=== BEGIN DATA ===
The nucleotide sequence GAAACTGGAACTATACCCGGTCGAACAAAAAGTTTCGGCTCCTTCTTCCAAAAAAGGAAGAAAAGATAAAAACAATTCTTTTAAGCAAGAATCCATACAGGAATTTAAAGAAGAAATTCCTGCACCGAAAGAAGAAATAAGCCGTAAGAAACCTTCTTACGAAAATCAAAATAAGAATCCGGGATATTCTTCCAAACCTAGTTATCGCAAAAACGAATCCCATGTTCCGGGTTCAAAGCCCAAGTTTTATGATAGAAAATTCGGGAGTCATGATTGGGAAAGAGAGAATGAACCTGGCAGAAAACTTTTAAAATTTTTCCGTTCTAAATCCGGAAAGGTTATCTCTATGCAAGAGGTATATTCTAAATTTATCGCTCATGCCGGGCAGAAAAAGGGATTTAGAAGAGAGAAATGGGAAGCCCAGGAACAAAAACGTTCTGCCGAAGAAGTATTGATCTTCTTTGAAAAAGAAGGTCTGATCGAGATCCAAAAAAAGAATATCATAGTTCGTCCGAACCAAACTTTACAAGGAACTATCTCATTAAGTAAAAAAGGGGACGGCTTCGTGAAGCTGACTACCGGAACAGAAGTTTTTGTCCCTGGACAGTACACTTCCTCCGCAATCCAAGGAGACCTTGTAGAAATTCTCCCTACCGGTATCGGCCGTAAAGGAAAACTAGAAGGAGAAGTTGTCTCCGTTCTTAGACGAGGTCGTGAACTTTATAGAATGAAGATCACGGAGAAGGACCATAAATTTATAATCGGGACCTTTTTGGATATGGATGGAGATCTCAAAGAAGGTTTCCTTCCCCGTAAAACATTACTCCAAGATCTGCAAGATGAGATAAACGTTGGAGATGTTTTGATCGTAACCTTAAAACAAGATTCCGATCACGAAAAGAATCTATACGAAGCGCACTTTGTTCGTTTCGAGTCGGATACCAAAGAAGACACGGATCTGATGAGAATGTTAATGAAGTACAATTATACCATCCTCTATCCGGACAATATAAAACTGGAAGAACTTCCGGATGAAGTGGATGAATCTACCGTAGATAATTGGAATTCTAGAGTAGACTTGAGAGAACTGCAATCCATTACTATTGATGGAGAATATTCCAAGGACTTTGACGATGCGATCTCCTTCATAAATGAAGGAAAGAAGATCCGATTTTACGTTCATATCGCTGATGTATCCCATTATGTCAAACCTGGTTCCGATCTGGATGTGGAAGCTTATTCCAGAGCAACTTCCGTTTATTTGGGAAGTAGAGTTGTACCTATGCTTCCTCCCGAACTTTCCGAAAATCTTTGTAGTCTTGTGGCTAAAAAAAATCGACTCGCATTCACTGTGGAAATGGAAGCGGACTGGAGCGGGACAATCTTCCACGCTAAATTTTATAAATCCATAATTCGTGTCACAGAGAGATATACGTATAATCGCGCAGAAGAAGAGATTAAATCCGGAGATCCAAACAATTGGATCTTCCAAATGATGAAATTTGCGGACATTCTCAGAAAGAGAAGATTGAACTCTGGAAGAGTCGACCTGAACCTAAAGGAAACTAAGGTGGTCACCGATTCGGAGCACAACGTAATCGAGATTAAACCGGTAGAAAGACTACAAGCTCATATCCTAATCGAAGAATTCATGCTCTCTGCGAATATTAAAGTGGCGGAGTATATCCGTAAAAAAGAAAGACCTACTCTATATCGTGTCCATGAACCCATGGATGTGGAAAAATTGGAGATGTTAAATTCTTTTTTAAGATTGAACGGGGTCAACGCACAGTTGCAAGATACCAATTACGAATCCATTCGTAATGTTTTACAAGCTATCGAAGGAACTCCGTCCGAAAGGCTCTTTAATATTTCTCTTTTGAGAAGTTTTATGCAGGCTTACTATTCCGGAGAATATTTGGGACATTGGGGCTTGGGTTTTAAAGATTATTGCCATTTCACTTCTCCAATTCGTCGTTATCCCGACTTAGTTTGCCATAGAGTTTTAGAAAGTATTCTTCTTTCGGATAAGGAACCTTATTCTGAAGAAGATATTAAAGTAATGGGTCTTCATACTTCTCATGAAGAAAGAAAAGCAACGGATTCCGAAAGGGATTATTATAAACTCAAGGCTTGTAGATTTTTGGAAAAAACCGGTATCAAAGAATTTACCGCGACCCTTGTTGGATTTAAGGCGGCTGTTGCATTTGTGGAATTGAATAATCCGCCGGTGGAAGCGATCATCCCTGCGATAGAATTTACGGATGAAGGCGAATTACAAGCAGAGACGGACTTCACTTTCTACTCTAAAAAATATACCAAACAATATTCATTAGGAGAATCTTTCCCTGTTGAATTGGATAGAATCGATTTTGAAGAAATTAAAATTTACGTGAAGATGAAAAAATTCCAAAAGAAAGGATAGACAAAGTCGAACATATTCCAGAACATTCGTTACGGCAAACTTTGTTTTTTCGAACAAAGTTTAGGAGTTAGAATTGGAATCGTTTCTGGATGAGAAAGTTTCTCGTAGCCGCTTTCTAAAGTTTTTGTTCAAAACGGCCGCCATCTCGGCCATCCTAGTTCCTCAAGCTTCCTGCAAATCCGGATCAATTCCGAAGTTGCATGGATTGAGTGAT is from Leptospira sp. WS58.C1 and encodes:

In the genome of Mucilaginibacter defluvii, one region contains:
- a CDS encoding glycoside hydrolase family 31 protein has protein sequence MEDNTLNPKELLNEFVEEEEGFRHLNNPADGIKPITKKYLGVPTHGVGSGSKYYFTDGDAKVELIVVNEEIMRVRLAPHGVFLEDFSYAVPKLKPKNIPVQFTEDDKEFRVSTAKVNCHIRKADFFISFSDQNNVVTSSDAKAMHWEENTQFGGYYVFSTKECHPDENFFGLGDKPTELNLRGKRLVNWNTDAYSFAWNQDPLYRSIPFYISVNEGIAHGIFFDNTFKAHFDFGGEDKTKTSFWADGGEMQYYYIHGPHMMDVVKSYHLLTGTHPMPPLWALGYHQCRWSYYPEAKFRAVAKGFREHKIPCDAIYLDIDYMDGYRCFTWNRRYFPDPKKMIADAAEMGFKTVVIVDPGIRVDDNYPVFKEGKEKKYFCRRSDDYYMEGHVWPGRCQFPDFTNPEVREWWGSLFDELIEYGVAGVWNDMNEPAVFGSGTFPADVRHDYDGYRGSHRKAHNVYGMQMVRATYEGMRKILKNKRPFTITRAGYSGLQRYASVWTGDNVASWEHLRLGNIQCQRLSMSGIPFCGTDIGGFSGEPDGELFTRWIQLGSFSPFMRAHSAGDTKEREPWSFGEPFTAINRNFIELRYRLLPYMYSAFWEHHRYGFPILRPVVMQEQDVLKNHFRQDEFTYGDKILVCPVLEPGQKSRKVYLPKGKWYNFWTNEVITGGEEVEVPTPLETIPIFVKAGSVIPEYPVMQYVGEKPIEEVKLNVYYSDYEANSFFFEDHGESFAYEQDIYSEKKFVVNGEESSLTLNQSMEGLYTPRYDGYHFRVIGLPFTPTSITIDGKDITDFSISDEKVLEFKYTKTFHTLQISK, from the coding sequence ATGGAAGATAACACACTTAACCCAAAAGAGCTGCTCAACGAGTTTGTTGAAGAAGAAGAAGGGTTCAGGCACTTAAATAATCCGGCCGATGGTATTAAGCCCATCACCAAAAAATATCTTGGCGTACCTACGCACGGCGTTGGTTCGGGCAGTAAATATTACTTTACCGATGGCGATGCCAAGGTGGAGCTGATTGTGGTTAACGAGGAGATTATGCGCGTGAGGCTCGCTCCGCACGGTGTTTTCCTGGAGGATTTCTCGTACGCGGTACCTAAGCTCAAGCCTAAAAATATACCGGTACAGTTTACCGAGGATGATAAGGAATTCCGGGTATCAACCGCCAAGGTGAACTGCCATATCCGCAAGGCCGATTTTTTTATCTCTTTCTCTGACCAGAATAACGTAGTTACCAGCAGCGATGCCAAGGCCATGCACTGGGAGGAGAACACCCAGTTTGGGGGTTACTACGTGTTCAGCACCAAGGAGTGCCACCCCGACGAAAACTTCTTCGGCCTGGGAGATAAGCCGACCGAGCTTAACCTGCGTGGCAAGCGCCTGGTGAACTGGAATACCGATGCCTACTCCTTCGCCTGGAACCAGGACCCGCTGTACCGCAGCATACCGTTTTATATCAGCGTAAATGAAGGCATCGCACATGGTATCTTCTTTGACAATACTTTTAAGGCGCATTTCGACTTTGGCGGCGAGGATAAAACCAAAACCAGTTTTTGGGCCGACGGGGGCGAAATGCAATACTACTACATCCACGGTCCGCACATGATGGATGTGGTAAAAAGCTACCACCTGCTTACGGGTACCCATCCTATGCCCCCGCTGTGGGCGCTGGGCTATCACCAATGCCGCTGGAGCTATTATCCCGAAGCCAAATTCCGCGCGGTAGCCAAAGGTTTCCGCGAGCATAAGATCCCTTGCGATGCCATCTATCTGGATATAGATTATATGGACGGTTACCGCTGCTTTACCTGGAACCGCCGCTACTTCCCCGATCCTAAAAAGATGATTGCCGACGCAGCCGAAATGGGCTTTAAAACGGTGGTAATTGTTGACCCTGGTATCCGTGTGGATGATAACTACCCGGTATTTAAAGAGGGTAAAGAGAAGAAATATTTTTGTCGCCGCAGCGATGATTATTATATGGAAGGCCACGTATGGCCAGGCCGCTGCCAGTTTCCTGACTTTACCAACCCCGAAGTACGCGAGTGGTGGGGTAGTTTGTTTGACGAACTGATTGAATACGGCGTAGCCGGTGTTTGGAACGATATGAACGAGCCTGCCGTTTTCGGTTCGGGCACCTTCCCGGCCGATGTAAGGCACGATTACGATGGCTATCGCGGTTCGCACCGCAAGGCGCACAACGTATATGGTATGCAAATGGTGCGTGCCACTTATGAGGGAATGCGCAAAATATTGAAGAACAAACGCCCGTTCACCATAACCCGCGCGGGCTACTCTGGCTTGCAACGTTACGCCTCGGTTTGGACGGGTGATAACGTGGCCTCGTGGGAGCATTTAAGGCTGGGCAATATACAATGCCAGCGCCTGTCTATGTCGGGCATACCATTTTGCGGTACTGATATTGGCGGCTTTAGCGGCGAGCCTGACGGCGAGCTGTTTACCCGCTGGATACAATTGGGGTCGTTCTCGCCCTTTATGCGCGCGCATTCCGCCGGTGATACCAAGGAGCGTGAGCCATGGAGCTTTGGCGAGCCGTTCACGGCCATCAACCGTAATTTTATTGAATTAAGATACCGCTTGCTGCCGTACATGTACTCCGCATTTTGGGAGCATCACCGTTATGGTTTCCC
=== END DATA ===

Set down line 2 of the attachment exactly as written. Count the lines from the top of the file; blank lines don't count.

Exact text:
In the genome of Mucilaginibacter defluvii, one region contains: